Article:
It isn’t surprising Western cultures prefer muscle meat (steaks, thighs, ribs, loins) of animals.3 Yet, our hunter-gatherers ancestors consumed the entire animal from nose to tail and recognized the wealth of nutrients obtained from the brains, liver, kidney, heart, blood, lungs, and all other visceral organs. From their fatty acid profiles, and high micronutrient (vitamins and mineral) contents, the inclusion of offal on your Paleo menu is a no brainer. 4 Organ meats are more nutrient dense than muscle meats, containing higher levels of vitamin B1, B2, B6, folate, B12 and A, D, E and K. They are also packed with minerals like phosphorus, iron, copper, magnesium, iodine, calcium, potassium, sodium, selenium, zinc and manganese. Organ meats also contain high amounts of essential fatty acids, including arachidonic acid and the omega-3 fats EPA and DHA.5, 6

But how to beat the struggle to incorporate organ meats into your Paleo Diet when that grilled steak is calling your name? Overcome the initial fear and apprehension and start experimenting. For the foods that have the initial “ick” factor, hide them in something else. As you become more adventurous and accustomed to the different texture and flavors of the organ meats, there is no limit to the number of delicious and nutrient dense recipes that you can attempt to make with them, as you diversify your diet from just eating common cuts of meat. The most widely available offal at your local grocery store, and perhaps the simplest to begin with, are liver, kidney, tongue and heart.

Liver is one of the most popular organ meats and it is also one of the most concentrated food sources of vitamin A.7 Raw liver can be frozen for 14 days to kill any parasites or pathogens and then grated into mashed vegetables, such as cauliflower, or into scrambled eggs, soups and stews.8 It can also be ground in a food processor, and cooked into meatloaf, burger patties, or into a dairy-free pate served on cucumber slices.

Kidney is particularly high in Vitamin B12, selenium, iron, copper, phosphorus and zinc.9 They are meaty in texture, have a tender flavor, and are best slow cooked at a low temperature. The easiest way to get started is to braise them with vegetables using a rich homemade bone and marrow broth.

Heart is a technically a muscle, so it can be an easier organ to palate as it resembles a steak or a roast. Many consider beef heart a superfood given its high CoQ10, B vitamins, folate, selenium, phosphorus, zinc, and amino acids. 10 Beef heart can be marinated in vinegar overnight, then sliced into 1” thick slabs, and seared on the outside before serving. Thinly sliced heart can also be dried into flavorful jerky using a dehydrator or placed in the oven on the lowest setting.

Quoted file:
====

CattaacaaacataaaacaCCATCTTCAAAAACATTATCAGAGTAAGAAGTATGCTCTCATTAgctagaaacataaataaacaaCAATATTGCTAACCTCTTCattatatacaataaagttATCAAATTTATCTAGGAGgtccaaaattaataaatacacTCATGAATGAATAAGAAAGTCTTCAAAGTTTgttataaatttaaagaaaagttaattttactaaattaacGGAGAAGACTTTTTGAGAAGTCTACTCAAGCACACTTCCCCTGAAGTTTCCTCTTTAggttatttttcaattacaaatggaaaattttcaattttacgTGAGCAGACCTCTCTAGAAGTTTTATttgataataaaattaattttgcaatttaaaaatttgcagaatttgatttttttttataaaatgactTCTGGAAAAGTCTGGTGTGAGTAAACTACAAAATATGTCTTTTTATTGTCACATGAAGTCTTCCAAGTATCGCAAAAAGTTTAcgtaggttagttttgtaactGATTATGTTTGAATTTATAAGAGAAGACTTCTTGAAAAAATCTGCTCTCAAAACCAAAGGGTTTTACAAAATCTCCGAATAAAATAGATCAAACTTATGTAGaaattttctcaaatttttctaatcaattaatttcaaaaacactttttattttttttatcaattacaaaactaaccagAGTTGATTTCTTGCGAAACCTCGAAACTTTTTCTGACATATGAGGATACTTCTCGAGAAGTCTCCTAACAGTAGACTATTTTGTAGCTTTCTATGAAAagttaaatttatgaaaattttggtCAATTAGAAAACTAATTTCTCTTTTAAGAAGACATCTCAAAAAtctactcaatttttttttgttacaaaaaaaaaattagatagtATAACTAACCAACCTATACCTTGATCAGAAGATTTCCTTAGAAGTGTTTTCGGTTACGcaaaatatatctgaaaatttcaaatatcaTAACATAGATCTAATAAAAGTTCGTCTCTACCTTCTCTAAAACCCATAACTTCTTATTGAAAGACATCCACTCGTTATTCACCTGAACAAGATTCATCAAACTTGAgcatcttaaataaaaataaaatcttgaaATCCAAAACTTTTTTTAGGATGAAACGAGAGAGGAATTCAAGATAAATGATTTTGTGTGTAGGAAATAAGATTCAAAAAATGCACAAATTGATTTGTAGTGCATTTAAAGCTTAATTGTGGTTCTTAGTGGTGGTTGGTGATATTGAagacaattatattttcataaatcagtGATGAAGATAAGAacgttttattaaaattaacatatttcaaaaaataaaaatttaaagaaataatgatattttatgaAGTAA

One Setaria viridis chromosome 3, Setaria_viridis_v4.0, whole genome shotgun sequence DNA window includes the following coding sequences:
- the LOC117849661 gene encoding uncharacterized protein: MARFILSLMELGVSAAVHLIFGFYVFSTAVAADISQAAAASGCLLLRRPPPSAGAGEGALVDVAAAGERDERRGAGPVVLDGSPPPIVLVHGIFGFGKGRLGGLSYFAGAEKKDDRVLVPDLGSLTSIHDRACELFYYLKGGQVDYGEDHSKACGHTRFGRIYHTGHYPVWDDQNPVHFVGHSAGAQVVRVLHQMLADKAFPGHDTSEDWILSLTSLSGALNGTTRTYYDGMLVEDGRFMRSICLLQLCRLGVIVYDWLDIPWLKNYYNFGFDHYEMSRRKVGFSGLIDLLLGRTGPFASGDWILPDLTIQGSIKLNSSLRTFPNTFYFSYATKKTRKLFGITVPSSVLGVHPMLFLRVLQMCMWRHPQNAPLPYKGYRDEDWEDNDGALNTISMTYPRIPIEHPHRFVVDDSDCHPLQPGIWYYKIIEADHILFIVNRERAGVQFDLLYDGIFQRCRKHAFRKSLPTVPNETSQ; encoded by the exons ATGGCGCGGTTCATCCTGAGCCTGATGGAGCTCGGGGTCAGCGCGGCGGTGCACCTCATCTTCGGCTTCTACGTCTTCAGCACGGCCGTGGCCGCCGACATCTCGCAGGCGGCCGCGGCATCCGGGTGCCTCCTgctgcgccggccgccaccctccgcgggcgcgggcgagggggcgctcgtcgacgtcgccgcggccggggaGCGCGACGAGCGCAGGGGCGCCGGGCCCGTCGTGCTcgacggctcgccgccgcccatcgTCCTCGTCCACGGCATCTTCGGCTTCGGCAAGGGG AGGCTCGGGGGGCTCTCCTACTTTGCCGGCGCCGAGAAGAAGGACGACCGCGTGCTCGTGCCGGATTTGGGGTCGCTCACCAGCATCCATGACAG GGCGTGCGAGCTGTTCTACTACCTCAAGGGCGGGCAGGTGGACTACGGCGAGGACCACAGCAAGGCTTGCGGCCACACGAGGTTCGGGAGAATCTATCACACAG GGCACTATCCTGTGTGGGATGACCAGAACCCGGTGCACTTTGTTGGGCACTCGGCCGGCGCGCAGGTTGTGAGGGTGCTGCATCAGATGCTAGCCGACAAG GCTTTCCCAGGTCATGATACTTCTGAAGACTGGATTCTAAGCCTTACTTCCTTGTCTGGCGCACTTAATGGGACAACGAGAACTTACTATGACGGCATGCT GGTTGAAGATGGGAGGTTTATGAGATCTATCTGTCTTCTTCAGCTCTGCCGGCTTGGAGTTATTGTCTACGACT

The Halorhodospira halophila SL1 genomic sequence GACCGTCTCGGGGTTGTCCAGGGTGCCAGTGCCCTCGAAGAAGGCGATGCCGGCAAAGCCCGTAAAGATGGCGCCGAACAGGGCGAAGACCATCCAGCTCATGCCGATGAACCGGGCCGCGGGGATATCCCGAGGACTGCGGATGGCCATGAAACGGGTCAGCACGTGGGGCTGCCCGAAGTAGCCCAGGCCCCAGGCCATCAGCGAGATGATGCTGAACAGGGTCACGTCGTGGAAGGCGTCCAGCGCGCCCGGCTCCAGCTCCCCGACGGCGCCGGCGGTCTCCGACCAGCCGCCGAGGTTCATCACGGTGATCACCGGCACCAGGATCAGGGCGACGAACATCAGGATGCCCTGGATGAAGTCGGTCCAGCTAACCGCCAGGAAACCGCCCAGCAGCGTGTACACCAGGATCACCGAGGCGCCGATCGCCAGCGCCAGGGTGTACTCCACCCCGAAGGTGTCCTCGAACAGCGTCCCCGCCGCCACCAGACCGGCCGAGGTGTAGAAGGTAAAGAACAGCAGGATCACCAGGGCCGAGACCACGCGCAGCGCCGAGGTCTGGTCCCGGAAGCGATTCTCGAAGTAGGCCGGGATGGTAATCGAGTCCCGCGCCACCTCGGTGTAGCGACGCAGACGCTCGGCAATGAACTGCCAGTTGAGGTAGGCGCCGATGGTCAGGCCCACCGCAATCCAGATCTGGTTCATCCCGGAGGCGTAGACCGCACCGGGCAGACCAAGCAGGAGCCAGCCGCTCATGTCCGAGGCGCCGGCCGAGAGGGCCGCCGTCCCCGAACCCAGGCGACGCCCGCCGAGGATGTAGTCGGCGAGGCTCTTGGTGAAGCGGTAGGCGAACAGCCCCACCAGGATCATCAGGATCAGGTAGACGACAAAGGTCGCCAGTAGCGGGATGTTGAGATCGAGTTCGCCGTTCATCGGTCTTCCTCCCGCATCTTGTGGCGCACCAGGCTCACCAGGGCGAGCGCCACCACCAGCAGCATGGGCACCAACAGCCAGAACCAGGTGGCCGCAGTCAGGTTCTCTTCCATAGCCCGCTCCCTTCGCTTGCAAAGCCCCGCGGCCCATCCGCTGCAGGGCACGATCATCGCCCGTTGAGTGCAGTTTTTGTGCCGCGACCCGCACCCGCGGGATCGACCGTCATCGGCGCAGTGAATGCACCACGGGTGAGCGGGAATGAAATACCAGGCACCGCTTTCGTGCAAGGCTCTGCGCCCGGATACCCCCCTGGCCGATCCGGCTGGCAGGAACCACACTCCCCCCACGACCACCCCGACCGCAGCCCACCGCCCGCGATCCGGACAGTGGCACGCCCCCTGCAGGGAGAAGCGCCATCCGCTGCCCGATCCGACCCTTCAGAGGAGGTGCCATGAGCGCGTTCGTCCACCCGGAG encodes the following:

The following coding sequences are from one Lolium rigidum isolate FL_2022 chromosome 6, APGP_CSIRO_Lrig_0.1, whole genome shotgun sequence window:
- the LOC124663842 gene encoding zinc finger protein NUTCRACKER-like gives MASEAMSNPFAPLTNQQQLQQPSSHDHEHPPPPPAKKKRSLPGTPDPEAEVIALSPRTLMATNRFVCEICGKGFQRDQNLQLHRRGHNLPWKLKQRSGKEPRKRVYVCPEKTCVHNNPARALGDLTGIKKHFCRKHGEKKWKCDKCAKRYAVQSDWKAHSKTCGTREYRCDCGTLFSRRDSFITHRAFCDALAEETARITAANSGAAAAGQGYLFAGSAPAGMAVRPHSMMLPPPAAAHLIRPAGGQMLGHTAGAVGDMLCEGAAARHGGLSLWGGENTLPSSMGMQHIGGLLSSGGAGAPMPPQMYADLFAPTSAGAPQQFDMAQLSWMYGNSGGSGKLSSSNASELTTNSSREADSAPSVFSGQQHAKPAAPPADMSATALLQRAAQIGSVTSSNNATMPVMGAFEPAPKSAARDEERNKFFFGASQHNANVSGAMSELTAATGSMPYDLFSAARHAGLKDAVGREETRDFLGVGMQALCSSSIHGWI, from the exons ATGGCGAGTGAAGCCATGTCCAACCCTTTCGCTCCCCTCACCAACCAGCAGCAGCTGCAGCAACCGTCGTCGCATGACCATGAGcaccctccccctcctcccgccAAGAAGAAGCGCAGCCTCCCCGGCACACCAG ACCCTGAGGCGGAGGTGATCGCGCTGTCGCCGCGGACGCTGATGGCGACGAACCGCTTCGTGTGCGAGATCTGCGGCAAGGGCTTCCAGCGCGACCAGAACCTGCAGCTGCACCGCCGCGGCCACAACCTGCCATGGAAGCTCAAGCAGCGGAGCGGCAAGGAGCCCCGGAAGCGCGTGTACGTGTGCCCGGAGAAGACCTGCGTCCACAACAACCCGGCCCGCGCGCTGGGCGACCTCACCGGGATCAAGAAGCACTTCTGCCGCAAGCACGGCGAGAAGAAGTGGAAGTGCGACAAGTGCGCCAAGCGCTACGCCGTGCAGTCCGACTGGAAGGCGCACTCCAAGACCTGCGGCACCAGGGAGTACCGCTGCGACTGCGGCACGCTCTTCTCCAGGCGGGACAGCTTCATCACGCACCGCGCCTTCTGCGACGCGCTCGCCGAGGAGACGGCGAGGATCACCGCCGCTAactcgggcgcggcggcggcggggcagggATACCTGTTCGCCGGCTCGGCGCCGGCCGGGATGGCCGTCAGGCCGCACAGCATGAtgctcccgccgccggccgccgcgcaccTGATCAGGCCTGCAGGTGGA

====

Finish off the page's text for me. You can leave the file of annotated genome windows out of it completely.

As you branch out into your offal exploration, visit an ethnic grocer or a butcher for more exotic organs (at least for a Western Diet), such as brain, tripe (the edible parts of the stomach), sweetbreads (the thymus gland or pancreas), and “oysters” (the testicles). You might be surprised to discover for yourself why our ancestors prized organs and preferred to eat them instead of skinless, boneless chicken breasts.

1. Pedersen A, Bardow A, Jensen, S.B, Nauntofte, B. Saliva and gastrointestinal functions of taste, mastication, swallowing and digestion. Oral Diseases, 2002, 8: 117–129.

2. Drewnowski A. Taste preferences and food intake. Annual Review of Nutrition, 1997 July, Vol. 17: 237-253.

3. Cordain L, Brand Miller J, Eaton SB, Mann N, Holt SHA, Speth JD. Plant to animal subsistence ratios and macronutrient energy estimations in world-wide hunter-gatherer diets. American Journal of Clinical Nutrition, 2000, 71:682-92.

4. Cordain L, Eaton SB, Brand Miller J, Mann N, Hill K. The paradoxical nature of hunter-gatherer diets: Meat based, yet non-atherogenic. Eur J Clin Nutr 2002;56 (suppl 1):S42-S52.

5. Park, Y. W. and Washington, A. C., Fatty Acid Composition of Goat Organ and Muscle Meat of Alpine and Nubian Breeds. Journal of Food Science, 1993, 58: 245–248.

6. Nicklas TA, Drewnowski A, O’Neil CE. The nutrient density approach to healthy eating: challenges and opportunities. Public Health Nutr. 2014 Aug 28:1-11.

7. Available at: The United States Department of Agriculture Agricultural Research Service. National Nutrient Database for Standard Reference Release 27. Accessed on September 29th, 2014.

8. Available at: //www.westonaprice.org/health-topics/the-liver-files/. Accessed on September 29th, 2014.

9. Available at: //www.eatthismuch.com/food/view/beef-kidneys,3447/. Accessed on September 29th. 2014.

10. Available at : The United States Department of Agriculture Agricultural Research Service. National Nutrient Database for Standard Reference Release 27. Accessed on September 29th, 2014.